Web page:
All of a sudden, the Houston Texans are leading the NFL offseason news cycle -- with three weeks remaining in the regular season.
In the midst of an 11-game losing streak that is pushing the Texans toward the No. 1 overall pick in the 2014 draft, head coach Gary Kubiak was fired on Friday, with founder, owner and CEO Bob McNair confessing he cleared his breaking point with a second loss to the moribund Jacksonville Jaguars on the league's network Thursday.
McNair said Friday in announcing Kubiak's ouster, he prefers a coach with an NFL background. The first candidate is known: Wade Phillips, the interim coach, will get an interview for the head coaching job at the appropriate time, McNair said.
There are other out-of-work coaches sure to appear on the list of general manager Rick Smith and McNair with three weeks until current NFL coaches are available to discuss the opening in Houston. Experience in the NFL and preferably as a head coach is preferred, and McNair talked as if it might be required.
"If you take someone who has been a coordinator, you're basically moving them from a lower level of management, let's say, to a higher level of management that they've never been in before," he said. "So, there's a question mark as to whether they can elevate their performance to be able to handle those additional responsibilities, and some people can't. Some people who have been players always have a player mentality and you can't have a player mentality and be the manager, be the coach, be the guy that's got to make tough decisions."
In addition to Phillips, here are the names of candidates likely to be bandied at Texans' headquarters before the 2013 regular season mercifully ends in Houston.
David Shaw, head coach, Stanford
Shaw meets McNair's stated qualifications -- he has an NFL background, and since taking over the Cardinal when Jim Harbaugh jumped to the San Francisco 49ers, he has posted a 33-6 record. Stanford is back in the Pac-12 Conference title game Saturday at Arizona State. The undeniable pedigree of playing for Bill Walsh cannot hurt. Before he joined Harbaugh in Palo Alto, Shaw was an assistant coach with the Oakland Raiders, Philadelphia Eagles and Baltimore Ravens. He's articulate, commands respect and is an offensive-minded coach with proven success working with quarterbacks. He was quarterbacks coach with the Ravens and offensive coordinator of the Andrew Luck-led Stanford teams (2009-11). That's important for a franchise likely looking at a quarterback at the top of the 2014 draft. It won't be easy to pry Shaw away from Stanford. He became the first alum to be head coach in 40 years when he took the job in 2011.
Lovie Smith, former head coach of Chicago Bears
Smith was fired after a 10-win season and is a picture of poise and leadership. His track record of ineffective hires on the offensive side of the ball -- Terry Shea, Mike Martz, Mike Tice -- and marriage to a zone-only 4-3 defense won't help his cause. Smith was mentioned as a good candidate by McNair -- albeit in response to a direct question about Smith -- and is on the team's list of calls to make.
Smith was 85-63 as head coach of the Bears. He did not coach in 2013, opting to collect $5 million from the Bears for the final year of his contract, but interviewed for openings with the Philadelphia Eagles, San Diego Chargers and Buffalo Bills last offseason.
Bill Cowher, former Pittsburgh Steelers head coach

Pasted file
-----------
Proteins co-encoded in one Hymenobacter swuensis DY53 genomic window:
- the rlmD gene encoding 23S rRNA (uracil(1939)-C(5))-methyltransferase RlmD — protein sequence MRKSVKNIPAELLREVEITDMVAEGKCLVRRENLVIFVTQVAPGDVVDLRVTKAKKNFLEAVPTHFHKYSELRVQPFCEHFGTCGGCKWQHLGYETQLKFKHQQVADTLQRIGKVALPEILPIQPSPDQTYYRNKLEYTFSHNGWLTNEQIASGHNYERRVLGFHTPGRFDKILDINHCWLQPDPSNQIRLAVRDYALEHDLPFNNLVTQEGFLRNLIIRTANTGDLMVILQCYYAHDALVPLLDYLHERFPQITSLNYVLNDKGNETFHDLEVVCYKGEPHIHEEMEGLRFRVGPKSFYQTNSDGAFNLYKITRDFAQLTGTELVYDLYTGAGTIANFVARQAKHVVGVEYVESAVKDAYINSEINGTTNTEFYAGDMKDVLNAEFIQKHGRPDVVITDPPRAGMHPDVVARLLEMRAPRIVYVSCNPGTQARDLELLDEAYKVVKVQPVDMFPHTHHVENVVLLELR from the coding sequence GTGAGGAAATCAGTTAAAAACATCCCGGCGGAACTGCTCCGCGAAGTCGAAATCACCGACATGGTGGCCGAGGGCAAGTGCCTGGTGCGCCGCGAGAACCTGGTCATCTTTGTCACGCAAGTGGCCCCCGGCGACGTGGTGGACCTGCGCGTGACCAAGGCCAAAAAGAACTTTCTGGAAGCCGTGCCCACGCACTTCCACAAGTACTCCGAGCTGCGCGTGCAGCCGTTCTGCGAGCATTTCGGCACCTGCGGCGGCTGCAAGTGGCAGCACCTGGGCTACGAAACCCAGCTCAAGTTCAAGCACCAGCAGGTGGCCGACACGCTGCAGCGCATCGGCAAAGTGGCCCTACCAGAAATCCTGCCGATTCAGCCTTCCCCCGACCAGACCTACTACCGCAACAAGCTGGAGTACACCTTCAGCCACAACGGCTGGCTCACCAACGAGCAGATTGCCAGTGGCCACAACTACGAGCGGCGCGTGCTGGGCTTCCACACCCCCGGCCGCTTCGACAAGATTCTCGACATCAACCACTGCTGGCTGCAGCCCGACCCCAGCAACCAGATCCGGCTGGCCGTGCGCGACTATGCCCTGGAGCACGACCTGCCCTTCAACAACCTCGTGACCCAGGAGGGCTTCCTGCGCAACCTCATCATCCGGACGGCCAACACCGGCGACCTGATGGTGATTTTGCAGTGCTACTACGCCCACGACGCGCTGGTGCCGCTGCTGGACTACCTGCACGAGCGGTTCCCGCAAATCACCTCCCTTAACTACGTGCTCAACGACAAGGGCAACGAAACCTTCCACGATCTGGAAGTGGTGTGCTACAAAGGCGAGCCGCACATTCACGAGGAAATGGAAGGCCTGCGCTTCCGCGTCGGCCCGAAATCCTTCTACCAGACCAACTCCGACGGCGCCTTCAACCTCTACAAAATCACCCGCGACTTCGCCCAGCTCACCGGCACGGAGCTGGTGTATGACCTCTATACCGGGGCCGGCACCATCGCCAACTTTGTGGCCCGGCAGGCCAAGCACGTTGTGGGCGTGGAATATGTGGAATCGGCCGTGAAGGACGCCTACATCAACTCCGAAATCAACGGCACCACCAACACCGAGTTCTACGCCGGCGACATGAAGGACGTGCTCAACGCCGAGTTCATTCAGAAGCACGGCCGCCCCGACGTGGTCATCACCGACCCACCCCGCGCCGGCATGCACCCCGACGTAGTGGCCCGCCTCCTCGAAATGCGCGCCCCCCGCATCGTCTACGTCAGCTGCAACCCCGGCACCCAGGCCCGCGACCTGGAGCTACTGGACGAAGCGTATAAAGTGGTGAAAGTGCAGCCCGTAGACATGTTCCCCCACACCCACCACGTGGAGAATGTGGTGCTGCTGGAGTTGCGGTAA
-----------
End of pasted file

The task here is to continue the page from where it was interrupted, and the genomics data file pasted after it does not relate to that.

Retirement, he said as recently as October, is treating Cowher just fine. But Cowher is still young -- at 56, he's younger than John Fox (58) and Bill Belichick (61), for example -- and might jump at a job that, from all outside appearances, has the potential to be a quick rebuild. His success coordinating the Steelers' 3-4 defense (1992-2006) and the pieces already in place on the Texans' roster could entice Cowher -- if he gets the itch to return to coaching. Cowher is in his seventh season as an analyst for CBS.
Jon Gruden, former Tampa Bay Buccaneers and Oakland Raiders head coach
It's not an NFL coaching search without dragging one or both Grudens -- Jon's kid brother Jay, offensive coordinator of the Cincinnati Bengals, has been considered a head-coaching candidate for two years -- into the mix. Jon Gruden said in August he likes the three-day work week and plush setup as the color commentator in ESPN's "Monday Night Football" booth. But a frustrated, embarrassed McNair could easily dig into his deep pockets and pull out an $8 million-per-year offer that could prompt the Return of Chucky. Gruden was 95-81 as an NFL head coach, learning the ropes as an offensive assistant with the San Francisco 49ers, Green Bay Packers and Philadelphia Eagles when the Raiders called in 1998. He won Super Bowl XXXVII in 2003 with the Buccaneers. One rub with Gruden: Television prospect sessions aside, he was a veteran-loving coach quick to turn away from inexperienced players. Will he sign off on hitching his wagon to the inexperienced Keenum?
Greg Roman, San Francisco 49ers
With no experience as a head coach, Roman might not fit the profile, but don't file his resume in the trash bin just yet. Roman, 41, was an assistant coach with the Texans from 2002-2005, flourished at Stanford and went with coach Jim Harbaugh to the San Francisco 49ers. He gets plenty of credit for molding second-round pick Colin Kaepernick into an NFL starter ahead of schedule and has a system that should transfer to the Houston core of skill players (OT Duane Brown, WR Andre Johnson, RB Arian Foster). If San Francisco survives all the way to the NFC title game for a third straight season, it pads Roman's credentials -- but lengthens the wait for an apparently eager McNair and Smith.